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Moving Through Grief With Grace

Whether we want it to be or not, grief is a part of life. At some point, we will all be faced with grief. Whether that's grieving over the loss of a loved one, the end of a relationship, the loss of a dream, a lost job or opportunity, a beloved pet, or even grieving a political landscape like many are these days.

So when grief arrives at your doorstep, how do you meet it with grace?

The biggest moment of grief for me was when my dad was diagnosed with Stage 4 cancer. It was incredibly traumatic for me -- the most traumatic thing that has happened to me thus far in my life. He survived (which I thank God for every day), but at the time, my family and I had to cope with grief while we were going through it. We had to cope with all of the fear, worry, and uncertainty in real-time.

The way we got through it was together (and with the help of a few coping mechanisms). If you're currently grieving or know someone who is, I hope the following coping mechanisms provide you with a bit of relief, support, and grace.

1. Surround yourself with loved ones

Connect with loved ones that are open, optimistic, and supportive. (And the ones who just like to have a good time!) When you're feeling stressed or unhappy, it's easy to want to retreat and be alone during these times. And yet, it really helps to surround yourself with people when you're up for it to boost your spirits and remind you that you're not alone. 

2. Find reasons to laugh

Humor always, always helps when working through grief or disappointment. Find a reason to laugh during the hard times, the uncomfortable times, and everything else in between. A true belly laugh can often feel like medicine.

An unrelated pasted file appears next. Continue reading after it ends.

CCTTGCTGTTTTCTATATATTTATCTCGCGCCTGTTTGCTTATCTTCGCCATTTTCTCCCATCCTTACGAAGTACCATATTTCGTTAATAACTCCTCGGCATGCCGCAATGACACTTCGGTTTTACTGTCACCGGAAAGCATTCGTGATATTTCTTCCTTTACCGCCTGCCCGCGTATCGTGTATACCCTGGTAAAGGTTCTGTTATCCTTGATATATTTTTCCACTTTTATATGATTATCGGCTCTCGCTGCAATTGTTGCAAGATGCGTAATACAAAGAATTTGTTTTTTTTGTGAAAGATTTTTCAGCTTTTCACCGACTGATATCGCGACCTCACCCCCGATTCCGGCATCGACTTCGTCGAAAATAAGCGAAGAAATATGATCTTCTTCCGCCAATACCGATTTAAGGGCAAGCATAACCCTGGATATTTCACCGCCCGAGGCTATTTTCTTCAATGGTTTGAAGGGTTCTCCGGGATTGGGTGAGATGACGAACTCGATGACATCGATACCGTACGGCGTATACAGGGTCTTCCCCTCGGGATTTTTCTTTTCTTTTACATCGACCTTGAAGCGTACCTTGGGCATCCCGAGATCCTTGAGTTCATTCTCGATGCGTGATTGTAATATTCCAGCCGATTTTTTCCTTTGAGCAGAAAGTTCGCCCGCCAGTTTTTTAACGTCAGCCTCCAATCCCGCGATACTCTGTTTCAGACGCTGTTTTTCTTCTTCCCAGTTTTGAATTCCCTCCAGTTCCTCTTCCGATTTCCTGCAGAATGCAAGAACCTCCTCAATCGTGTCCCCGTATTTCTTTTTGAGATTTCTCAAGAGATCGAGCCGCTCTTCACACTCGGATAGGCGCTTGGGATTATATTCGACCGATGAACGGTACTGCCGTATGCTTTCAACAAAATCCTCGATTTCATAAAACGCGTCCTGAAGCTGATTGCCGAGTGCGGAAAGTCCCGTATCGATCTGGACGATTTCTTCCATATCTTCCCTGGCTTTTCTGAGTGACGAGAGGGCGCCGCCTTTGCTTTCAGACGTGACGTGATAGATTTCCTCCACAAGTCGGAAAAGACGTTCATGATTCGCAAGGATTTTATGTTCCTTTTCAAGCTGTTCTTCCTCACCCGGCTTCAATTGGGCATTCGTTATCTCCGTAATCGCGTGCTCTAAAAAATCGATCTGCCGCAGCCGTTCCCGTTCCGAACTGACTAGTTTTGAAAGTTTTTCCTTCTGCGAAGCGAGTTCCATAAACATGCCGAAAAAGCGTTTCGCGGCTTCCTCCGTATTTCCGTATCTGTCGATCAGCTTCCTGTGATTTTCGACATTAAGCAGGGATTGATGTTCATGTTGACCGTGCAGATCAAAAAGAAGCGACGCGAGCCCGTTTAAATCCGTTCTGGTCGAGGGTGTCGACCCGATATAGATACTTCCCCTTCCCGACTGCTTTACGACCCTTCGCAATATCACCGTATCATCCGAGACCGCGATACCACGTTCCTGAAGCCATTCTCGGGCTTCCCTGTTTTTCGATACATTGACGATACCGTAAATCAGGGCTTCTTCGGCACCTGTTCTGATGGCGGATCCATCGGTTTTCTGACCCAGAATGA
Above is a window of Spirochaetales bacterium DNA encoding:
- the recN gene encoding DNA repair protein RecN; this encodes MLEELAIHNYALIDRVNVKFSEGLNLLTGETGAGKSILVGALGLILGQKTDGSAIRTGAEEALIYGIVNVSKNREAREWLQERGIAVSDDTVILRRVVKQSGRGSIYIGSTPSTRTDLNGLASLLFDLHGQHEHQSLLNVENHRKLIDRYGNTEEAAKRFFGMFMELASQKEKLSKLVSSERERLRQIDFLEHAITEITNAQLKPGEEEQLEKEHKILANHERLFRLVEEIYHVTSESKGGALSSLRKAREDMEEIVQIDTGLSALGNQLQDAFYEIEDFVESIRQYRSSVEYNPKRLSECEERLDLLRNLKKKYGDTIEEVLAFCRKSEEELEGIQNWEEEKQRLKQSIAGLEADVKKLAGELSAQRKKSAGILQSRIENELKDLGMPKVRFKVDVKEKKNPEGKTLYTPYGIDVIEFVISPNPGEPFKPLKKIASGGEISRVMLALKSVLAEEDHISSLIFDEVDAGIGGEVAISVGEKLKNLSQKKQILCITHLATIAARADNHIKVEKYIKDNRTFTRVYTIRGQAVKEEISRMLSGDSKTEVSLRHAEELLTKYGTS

3. Embrace being vulnerable

When working through my own grief in my life, sharing my experience was really important to me, and it helped a lot. It didn't matter so much what someone else's response was but that I had the chance to share and get things out into the open. Whether it was crying in the kitchen to my mom at midnight or calling a friend to vent, it always felt relieving to have somewhere to turn to feel heard. 

4. Take care of yourself

Even though there may be a lot going on, and disappointment may feel heavy, self-care is still essential. Self-care can feel like a warm hug every time. Find ways to self soothe like journaling, taking a bath, going for a long walk, meditating, or praying (if you have a spiritual practice). Give yourself permission to carve out space for this and find what feels good to you (it can--and often does--look different for everyone). This is also a great way to pull yourself away from what's stressing you out or worrying you. 

5. Embrace little indulgences

For me, we would go get wine and cheese boards at a restaurant down the street from the hospital. I’ll never forget those moments. It made me feel a bit of normalcy by being out in public and indulging in something sweet. And even though I really wanted to stay home at the time, my parents forced me to take some time away. So I also traveled to Europe mid-treatment with friends. I've never laughed so hard on that trip, and it ended up being one of the greatest friend trips I’ve ever had. Indulge, we did, and I came back feeling stronger.

While these five coping mechanisms worked well for me, there may be others that work well for you. Know that, whatever you're going through will be hard, but there are ways to make it a little easier. It's okay not to be okay right now, and it's also okay to try and soften those feelings. However you soften, please remember: you are strong, you are brilliant, and you will get through this.


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